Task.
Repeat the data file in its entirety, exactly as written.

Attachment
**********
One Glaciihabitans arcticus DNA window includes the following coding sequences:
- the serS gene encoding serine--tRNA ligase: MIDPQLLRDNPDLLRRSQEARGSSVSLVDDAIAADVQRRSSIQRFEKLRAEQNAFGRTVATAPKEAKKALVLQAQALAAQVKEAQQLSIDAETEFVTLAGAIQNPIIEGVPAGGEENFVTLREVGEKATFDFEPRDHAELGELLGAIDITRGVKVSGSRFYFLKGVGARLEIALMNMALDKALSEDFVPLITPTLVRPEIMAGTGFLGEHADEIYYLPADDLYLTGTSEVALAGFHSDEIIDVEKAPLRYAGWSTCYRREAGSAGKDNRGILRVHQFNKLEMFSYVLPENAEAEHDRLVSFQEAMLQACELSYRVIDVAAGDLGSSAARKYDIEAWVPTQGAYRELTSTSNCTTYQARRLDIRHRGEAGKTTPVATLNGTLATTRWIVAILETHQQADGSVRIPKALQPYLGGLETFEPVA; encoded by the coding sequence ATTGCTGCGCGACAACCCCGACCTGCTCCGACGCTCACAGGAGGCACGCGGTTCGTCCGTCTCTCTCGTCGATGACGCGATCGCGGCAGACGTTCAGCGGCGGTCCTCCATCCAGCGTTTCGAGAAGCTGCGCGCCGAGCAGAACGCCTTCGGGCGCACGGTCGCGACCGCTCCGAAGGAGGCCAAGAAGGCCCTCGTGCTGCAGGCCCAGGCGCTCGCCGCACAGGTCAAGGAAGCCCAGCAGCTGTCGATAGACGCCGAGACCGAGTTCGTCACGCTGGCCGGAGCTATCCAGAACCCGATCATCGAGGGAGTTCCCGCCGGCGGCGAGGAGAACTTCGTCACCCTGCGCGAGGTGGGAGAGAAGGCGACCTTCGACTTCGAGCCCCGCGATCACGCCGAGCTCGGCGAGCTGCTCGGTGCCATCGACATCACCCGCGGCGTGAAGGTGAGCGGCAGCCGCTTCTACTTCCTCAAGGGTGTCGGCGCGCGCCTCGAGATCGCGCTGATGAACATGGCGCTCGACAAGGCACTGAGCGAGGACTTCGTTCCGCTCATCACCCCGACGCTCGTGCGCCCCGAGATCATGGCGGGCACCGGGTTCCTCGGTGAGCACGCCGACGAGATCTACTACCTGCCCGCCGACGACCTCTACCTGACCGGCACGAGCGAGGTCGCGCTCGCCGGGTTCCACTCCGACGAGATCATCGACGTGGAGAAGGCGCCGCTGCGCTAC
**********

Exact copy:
One Glaciihabitans arcticus DNA window includes the following coding sequences:
- the serS gene encoding serine--tRNA ligase: MIDPQLLRDNPDLLRRSQEARGSSVSLVDDAIAADVQRRSSIQRFEKLRAEQNAFGRTVATAPKEAKKALVLQAQALAAQVKEAQQLSIDAETEFVTLAGAIQNPIIEGVPAGGEENFVTLREVGEKATFDFEPRDHAELGELLGAIDITRGVKVSGSRFYFLKGVGARLEIALMNMALDKALSEDFVPLITPTLVRPEIMAGTGFLGEHADEIYYLPADDLYLTGTSEVALAGFHSDEIIDVEKAPLRYAGWSTCYRREAGSAGKDNRGILRVHQFNKLEMFSYVLPENAEAEHDRLVSFQEAMLQACELSYRVIDVAAGDLGSSAARKYDIEAWVPTQGAYRELTSTSNCTTYQARRLDIRHRGEAGKTTPVATLNGTLATTRWIVAILETHQQADGSVRIPKALQPYLGGLETFEPVA; encoded by the coding sequence ATTGCTGCGCGACAACCCCGACCTGCTCCGACGCTCACAGGAGGCACGCGGTTCGTCCGTCTCTCTCGTCGATGACGCGATCGCGGCAGACGTTCAGCGGCGGTCCTCCATCCAGCGTTTCGAGAAGCTGCGCGCCGAGCAGAACGCCTTCGGGCGCACGGTCGCGACCGCTCCGAAGGAGGCCAAGAAGGCCCTCGTGCTGCAGGCCCAGGCGCTCGCCGCACAGGTCAAGGAAGCCCAGCAGCTGTCGATAGACGCCGAGACCGAGTTCGTCACGCTGGCCGGAGCTATCCAGAACCCGATCATCGAGGGAGTTCCCGCCGGCGGCGAGGAGAACTTCGTCACCCTGCGCGAGGTGGGAGAGAAGGCGACCTTCGACTTCGAGCCCCGCGATCACGCCGAGCTCGGCGAGCTGCTCGGTGCCATCGACATCACCCGCGGCGTGAAGGTGAGCGGCAGCCGCTTCTACTTCCTCAAGGGTGTCGGCGCGCGCCTCGAGATCGCGCTGATGAACATGGCGCTCGACAAGGCACTGAGCGAGGACTTCGTTCCGCTCATCACCCCGACGCTCGTGCGCCCCGAGATCATGGCGGGCACCGGGTTCCTCGGTGAGCACGCCGACGAGATCTACTACCTGCCCGCCGACGACCTCTACCTGACCGGCACGAGCGAGGTCGCGCTCGCCGGGTTCCACTCCGACGAGATCATCGACGTGGAGAAGGCGCCGCTGCGCTAC